Brothers fight hunger with soccer camp

On a recent trip to the grocery store, Kelly Hagemann of Concord loaded up so many cans of food into a cardboard box that she couldn't lift the box out of her cart into her truck.

But she says she has to stock up. She has to send her kids to soccer camp.

Her sons will be hitting the field this summer at Kicking 4 Hunger, a local youth soccer camp in which participants pay by donating nonperishable food items.

Brothers Gabriel Whaley, a 20-year-old college student, and Gideon Whaley, a 17-year-old rising senior at the N.C. School of Science and Math, serve as camp co-directors.

Gabriel Whaley of Midland created the camp in 2006 when he was a rising high school junior. It started out as a summer project to fulfill his desire to help others and do what he enjoys - playing soccer.

"Our parents had a hard time sending us to camp," he said. "It was so expensive."

The idea to create a camp that collects cans rather than an expensive fee was a hit. During the first summer, they had about 80 campers.

"It's really taken off from there," said Gabriel Whaley.

Last year, more than 150 kids signed up, and they collected 2,727 canned items, which were donated to Cooperative Christian Ministry in Concord. One year they collected close to 5,000 cans.

The Whaley brothers have delivered pallets stacked with food to the Cooperative Christian Ministry's food pantry, where they watched needy families go in and out as they unloaded the cans.

"You realize there's definitely a need," said Gabriel Whaley.

Kicking 4 Hunger will hold two camps for children ages 6-12 this summer in Cabarrus County. The first camp, held at Stallings Road Park in Harrisburg, will be July 12-14. The second camp will be July 15-17 at Bethel Elementary School in Midland.

There is no set number of cans required from campers. They just bring what they can, if they can bring anything at all.

Hagemann was the first person this year to sign up her two sons, 9-year-old Jake and 7-year-old Sam.

In 2008, she noticed signs posted outside Bethel Elementary School advertising a free soccer camp. Jake had never played soccer, and he wanted to give it a try.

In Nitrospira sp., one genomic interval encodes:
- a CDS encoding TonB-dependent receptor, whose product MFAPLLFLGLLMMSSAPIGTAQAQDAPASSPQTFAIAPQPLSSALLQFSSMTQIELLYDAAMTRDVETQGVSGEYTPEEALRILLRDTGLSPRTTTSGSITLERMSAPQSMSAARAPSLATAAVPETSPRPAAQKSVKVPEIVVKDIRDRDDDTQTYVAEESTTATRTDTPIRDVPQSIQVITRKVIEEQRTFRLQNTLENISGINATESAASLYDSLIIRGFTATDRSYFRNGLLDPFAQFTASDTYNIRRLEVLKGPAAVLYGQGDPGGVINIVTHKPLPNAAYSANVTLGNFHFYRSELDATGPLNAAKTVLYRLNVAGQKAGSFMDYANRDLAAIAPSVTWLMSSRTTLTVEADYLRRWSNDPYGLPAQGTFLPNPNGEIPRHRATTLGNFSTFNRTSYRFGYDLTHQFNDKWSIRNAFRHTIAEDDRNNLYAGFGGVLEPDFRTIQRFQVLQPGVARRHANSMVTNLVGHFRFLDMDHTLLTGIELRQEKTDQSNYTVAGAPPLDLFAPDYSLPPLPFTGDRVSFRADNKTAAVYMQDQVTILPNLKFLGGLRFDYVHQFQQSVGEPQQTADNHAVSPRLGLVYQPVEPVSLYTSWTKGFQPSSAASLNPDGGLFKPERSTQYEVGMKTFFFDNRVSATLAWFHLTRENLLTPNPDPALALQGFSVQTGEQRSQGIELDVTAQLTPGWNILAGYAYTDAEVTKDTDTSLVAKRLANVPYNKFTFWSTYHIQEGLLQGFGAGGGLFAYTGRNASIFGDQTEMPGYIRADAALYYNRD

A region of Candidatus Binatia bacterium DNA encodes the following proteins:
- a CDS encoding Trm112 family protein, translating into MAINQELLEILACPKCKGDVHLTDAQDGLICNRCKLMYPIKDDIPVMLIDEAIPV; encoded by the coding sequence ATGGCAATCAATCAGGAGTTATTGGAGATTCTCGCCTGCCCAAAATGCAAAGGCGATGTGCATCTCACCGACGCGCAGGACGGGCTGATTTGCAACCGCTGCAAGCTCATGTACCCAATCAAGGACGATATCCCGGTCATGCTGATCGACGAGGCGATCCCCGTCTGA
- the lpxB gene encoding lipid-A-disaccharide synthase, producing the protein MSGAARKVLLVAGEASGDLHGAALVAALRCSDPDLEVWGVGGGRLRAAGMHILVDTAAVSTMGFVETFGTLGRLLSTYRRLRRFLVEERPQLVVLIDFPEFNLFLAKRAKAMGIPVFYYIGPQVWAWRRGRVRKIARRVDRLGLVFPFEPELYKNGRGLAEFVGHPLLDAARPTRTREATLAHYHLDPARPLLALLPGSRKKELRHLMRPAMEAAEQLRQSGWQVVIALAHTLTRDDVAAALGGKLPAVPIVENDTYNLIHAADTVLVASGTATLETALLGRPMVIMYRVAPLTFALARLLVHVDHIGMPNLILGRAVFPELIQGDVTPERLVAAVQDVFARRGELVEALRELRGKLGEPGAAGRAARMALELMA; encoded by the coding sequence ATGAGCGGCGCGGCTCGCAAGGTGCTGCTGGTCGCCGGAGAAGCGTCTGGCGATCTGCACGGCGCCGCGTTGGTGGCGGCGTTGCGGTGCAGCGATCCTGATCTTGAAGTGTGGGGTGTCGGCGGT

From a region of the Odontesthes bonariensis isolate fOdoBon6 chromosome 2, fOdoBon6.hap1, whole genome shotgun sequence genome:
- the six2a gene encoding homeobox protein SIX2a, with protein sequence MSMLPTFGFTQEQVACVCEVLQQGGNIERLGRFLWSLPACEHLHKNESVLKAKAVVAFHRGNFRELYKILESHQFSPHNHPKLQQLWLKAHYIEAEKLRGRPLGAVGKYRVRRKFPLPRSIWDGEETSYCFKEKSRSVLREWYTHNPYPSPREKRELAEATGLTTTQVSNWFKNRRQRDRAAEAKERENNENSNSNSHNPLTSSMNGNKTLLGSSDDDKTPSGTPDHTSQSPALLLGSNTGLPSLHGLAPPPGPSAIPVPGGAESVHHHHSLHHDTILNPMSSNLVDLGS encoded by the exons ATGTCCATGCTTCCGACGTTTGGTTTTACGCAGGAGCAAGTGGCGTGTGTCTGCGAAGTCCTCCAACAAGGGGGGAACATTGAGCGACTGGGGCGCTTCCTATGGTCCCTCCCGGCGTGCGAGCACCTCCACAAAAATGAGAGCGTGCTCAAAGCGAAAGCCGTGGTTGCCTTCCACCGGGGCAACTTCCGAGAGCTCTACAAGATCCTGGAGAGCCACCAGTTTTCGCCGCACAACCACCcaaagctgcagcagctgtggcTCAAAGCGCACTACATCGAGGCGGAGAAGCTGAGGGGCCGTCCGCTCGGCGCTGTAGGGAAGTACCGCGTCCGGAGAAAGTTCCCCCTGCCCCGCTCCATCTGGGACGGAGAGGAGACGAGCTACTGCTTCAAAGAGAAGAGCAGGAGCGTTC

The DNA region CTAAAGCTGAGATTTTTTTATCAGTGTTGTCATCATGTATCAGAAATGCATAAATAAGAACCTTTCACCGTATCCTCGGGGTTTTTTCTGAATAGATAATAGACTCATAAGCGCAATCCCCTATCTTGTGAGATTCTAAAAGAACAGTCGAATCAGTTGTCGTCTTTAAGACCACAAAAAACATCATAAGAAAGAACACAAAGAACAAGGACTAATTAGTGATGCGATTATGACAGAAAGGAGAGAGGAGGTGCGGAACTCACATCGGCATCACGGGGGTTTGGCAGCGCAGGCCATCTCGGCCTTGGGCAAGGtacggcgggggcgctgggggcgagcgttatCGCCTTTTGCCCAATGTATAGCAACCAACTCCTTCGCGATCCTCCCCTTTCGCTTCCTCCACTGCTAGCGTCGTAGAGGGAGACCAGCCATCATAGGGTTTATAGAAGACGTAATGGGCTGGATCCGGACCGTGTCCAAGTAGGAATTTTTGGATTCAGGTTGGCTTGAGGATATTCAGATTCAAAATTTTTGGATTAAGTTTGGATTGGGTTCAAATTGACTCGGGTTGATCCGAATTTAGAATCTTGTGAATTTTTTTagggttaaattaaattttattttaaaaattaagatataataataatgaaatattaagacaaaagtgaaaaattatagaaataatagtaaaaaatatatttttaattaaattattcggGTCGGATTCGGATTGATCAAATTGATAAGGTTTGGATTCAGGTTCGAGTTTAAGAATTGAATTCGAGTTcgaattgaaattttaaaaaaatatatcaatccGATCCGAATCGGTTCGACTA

"Your first thought is: It's a free soccer camp. How good can it be?" she said. "The answer is, it's awesome."

When she dropped her kids off for the first day of camp, Hagemann sat and watched. She was so impressed that she went to the grocery store later that day and bought $50 worth of canned food for each of her sons to donate.

And when Jake played in his first soccer game outside of camp, his team took on a talented goalie who blocked all of the shots coming toward his goal - or at least, nearly all of them.

"One shot went it," said Hagemann. "And that was Jake's."

She praised the Whaley brothers, who her sons call Coach Gabe and Coach Gideon.

"I just think what they do on and off the field is really incredible," she said.

Gabriel Whaley said some of the campers' parents have told him that they've sent their kids to expensive soccer camps but the kids enjoyed Kicking 4 Hunger more.

"It's more than just a soccer camp," he said.

He said the difference between their camp and others is the volunteers. The camp's coaches are mostly teenage soccer players from across the state. Many of them are the Whaley brothers' classmates from the N.C. School of Science and Math.

"They come because they want to help," said Gabriel Whaley.

They see some of the same faces every year. And when former campers age out, many ask if they can help out as volunteers.

Whaley said he began receiving e-mails in April from people asking if he'd hold the camp again this year.

"We've established a tradition where our community expects Kicking 4 Hunger," he said.

The camp is intended for beginners but designed so that more advanced players can still learn and have fun. The coaches lead campers in games to teach them skills such as dribbling, passing and playing defense. Then they divide the campers up into teams to compete against each other. The teams with the most wins play in the championship game on the last day of camp.

But at the end of the day, the emphasis is always on helping others.

"You see all that food there?" Gabriel Whaley tells campers at the end of the camp, pointing to the canned food. "It's going to help a lot of people."

"I think the kids get it."

When Gabriel Whaley leaves Cabarrus County to study chemistry at UNC Chapel Hill this fall, he plans to organize a similar camp in the Triangle area.

But he wants the Kicking 4 Hunger camps to continue in Cabarrus. He hopes to make the camp a nonprofit that can continue on without him and his brother someday.

"The idea is to keep doing it as long as we can," he said.